I believe the main point made by Donal Norman in this passage dealt with “Intuitiveness”. He breaks open the notion of products and interfaces being “Intuitive” and puts it in the context of everyday use of objects.
A very important remark made in the passage which was kind of an undertone, was the priority of aesthetics and usability in design. In many cases, the final product the author had experienced interacting with, or was quoting others having interacted with it, were beautifully designed, to the point where they had even won awards; and yet failed to fulfill the only reason they were designed and manufactured in the first place.
In my opinion, the notion of design should not solely imply a mere “facelift” for the product. Design should also focus on the “behavior” of the product in a way that it will be intuitive enough for users, possibly in some cases regardless of their cultural or social contexts. The example of Paris subway, illustrated a convention adopted by the Parisian in their social context, that failed strangers to be able to operate the car door.
I believe the more complex the systems become, the more the length the designer should go to construct a thorough conceptual model. In my opinion, prototyping in this context can be seen as an extension of conceptual model; which in a way allows the designer to “think through” the interactions before handing out the final design to the manufacturer.
Interaction, visual and audio feedback and affordance -in my opinion- are not novel concept. If we refer to our past experience and memories, we clearly can relive the memories of touching a thorn, blocking our eyes from the sunlight or strumming a guitar or piano. If we look closely, we can find traces of feedback, affordance, constraints and even mapping (which string or key produces which note) in all of them. And I believe Since a great deal of our knowledge of the world around us comes from our previous physical interactions and experiences with the world surrounding us, it would be wise to incorporate those experiences to design a more “Intuitive” product. After all, that is where the notion of “Intuitiveness” comes from.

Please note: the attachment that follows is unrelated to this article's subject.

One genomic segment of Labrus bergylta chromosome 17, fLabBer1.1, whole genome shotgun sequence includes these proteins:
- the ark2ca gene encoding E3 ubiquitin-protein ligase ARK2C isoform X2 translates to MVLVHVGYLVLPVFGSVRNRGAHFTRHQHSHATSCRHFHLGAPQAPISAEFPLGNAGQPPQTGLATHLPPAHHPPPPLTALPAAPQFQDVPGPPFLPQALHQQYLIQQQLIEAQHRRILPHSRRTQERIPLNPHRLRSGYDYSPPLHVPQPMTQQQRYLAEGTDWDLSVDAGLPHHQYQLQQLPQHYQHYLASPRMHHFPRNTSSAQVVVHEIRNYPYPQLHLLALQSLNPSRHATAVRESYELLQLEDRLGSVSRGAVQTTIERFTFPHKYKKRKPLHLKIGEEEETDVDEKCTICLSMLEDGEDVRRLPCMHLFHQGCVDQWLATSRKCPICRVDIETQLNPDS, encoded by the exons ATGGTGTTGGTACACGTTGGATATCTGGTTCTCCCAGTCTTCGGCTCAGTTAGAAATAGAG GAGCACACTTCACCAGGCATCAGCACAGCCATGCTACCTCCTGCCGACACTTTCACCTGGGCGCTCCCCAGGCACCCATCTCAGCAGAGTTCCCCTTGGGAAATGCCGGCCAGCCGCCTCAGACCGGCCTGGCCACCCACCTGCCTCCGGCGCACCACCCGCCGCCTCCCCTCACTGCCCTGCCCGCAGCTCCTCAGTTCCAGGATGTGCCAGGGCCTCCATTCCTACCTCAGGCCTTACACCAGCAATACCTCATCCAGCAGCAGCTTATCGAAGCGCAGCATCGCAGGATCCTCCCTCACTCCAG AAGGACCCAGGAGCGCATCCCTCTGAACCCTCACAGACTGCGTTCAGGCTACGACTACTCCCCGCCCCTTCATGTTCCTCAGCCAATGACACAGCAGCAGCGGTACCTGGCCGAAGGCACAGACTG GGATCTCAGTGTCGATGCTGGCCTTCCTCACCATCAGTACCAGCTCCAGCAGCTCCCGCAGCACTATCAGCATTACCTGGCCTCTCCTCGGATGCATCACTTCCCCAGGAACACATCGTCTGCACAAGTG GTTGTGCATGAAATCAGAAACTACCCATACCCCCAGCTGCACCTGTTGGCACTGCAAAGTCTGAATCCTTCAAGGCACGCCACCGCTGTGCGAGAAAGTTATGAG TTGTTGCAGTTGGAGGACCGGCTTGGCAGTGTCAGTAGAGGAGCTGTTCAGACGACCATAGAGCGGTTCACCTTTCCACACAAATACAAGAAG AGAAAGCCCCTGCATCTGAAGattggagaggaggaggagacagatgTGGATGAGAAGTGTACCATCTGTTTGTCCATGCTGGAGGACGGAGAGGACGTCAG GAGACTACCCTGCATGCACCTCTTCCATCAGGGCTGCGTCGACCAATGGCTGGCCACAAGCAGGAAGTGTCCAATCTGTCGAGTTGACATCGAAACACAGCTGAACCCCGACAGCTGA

As for the “Switches” dilemma, I believe taking the interaction between the user and the lights to “Higher Level” might be an efficient solution; That is, instead of having the users deal with “What bulb”, we can have them deal with “Where to light up”. More practically put, we can provide the users with a touchscreen LCD that has the plan of the room embedded, so that the users can point to certain areas they want lit, and control the amount of light, and let the processor deal with what bulb to light up, and how much. Of course, the above scenario would seem logical in a large scale conference room, as opposed to a small living room.
To sum up, I believe the “design of everyday things” should rely greatly on human cognitive psychology and the study of behavioral patterns, decreasing new “learning” inputs to minimum, and taking advantage of the overall perception of the physical world already known to an average user.